Paul Smith’s College offers many amazing programs focused on important topics such as climate, socioeconomics, as well as diversity and inclusion. These critical lessons are absorbed from life-changing experiences, and for many motivated students at Paul Smith’s, these transformative projects have become a reality through PSC Storytelling Fellowships. I met with Bethany Garretson to talk about these fellowships. Bethany teaches groundbreaking courses on campus such as Diversity and Inclusion by Design and Environmental History and Social Justice, and is working with Adirondack Diversity Initiative on a Business Welcoming and Diversity Organizer Grant. She has also spearheaded the Storytelling Fellowship program and acted as a mentor for students going out into the world and sparking real change with their projects. For these reasons, the Center for Sustainability has named Bethany Garretson the Sustainability Featured Faculty Member for the month of March.

Paul Smith’s College Storytelling Fellowships had their beginnings in 2019 as “Climate Fellowships,” and were based on collecting stories from diverse groups of people about how climate change has impacted their lives. In 2021, the fellowship program went through a transition and adopted a broader title: “Storytelling Fellowships.” As Bethany stated in our interview, “Whether you’re talking about sustainability, race, or gender equality, a story is a direct line between two people.” This interaction is incredibly important for the understanding of others, and for lasting change to become a reality. This year, the fellows are focused on projects specifically surrounding diversity and inclusion, including LGBTQIA and BIPOC community voices, mental and physical ability, and indigenous land rights. Fellows receive $2000-$4000 based on their project, and work with Bethany and other PSC faculty members to construct their plan to collect stories. After the fellowship, the students develop a presentation that represents their findings, whether it be a blog, documentary, or artistic representation. There have been six fellows in all, and as Bethany says, “once a fellow, always a fellow.”

When she first came to Paul Smith’s as a student, Bethany was an Environmental Science major. However, she changed over to Environmental Studies because of her growing interests in the humanities and activism. When she became a professor and started teaching Politics of the Environment, many students approached her about their family members not believing in climate change. Complex data and science aren’t easily digestible for many people, and this scenario became a project over the years that morphed into the Climate for Climate fundraiser, which talked about climate change in a more abstract way. People were more receptive to that format, which gave the inspiration for fellowships to have a more creative component. Nobody can do the work all by themselves, nor are they meant to. Bethany empowers students to create their own projects to learn more about the world and themselves, and to change both for the better.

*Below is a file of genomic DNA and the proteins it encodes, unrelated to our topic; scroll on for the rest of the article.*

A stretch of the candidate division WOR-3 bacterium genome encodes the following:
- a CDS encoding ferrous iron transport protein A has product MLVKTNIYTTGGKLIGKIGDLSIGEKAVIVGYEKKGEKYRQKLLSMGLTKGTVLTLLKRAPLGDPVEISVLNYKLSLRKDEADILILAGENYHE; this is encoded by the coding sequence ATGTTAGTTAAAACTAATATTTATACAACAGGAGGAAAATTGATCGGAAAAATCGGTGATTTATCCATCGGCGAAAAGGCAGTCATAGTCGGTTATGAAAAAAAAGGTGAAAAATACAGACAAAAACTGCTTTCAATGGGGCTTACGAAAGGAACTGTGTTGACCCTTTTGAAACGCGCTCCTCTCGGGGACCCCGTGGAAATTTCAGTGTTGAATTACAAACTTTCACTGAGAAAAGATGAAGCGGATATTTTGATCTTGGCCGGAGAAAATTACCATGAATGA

When you throw a stone, it makes a ripple. Everything is so intertwined that only stories can capture the complexity of people, which is exactly what these fellowships allow students to do. The Center for Sustainability commends all Bethany’s efforts to support diversity and inclusion through her classes and projects on campus, and we can’t wait to see what else she has in store.

The Paul Smith’s College Center for Sustainability empowers a sustainable campus community through infrastructure planning, community and campus partnerships, experiential education, and service learning. We work to build a more resilient campus and community by protecting natural ecosystems, creating economic prosperity and promoting social equity. Find out more about us at, Contact: 

Lambert House: Sustainability Living Learning Community

Program Description

Climate Change continues to have a significant impact on ecological and human systems around the world. The Sustainability Living Learning Community at Paul Smith’s College’s Lambert House will explore how climate change is impacting the Adirondack Park and how the regions ecological and human communities are adapting to our changing climate. Students will learn from PSC faculty, regional leaders (community, government, and area non-profits) working on climate resilience, and then work to develop a more resilient campus community and residence hall. Students will work with their Resident Assistant and Faculty Mentor to identify specific speakers, field trips, community service projects and topics/themes to explore throughout the year.  This project is a partnership between the Paul Smith’s College Center for Sustainability and the Office of Residence Life & Housing.

Community Development Project: 

Lambert House Resident Assistant:

Gage Root

Gage is a junior earning a BS in Fisheries and Wildlife with a Minor in Biology. Gage took over the Sustainability Living Learning Community at Lambert House because he wanted to be a part of a close knit community exploring sustainable living and rural skills. His hobbies include skiing, fishing, and anything outside. If you have any questions about the community, feel free to email him at

Programs and Projects for 2021/2022:

  • Pollinator Garden Raised Beds
  • Residence Hall Composting Program though Blue Line Compost
  • Bird Houses
  • Storage Shed
  • Earth Oven Project
  • Seed Starting
  • Field Trip: Local Homestead/Green Living Tour: Ravenwood Homestead
  • Guest Speakers:
    • Craig Milewsky:  Poetry, “Stirring Ecological Conscious”
    • Curt Stager, Climate Impacts on Campus, Climate Research
    • Bethany Garretson, Rural Skills, Climate Advocacy, Climate stories

Open House Days:  Join us for dinner and a tour!

  • March 19th @ 5pm.
  • April 2nd @ 5pm

Residence Hall Application: Due Date: April 15th

Please answer the writing prompt below and send your statement of purpose to Director of Residence Life and Housing Lou Kaminski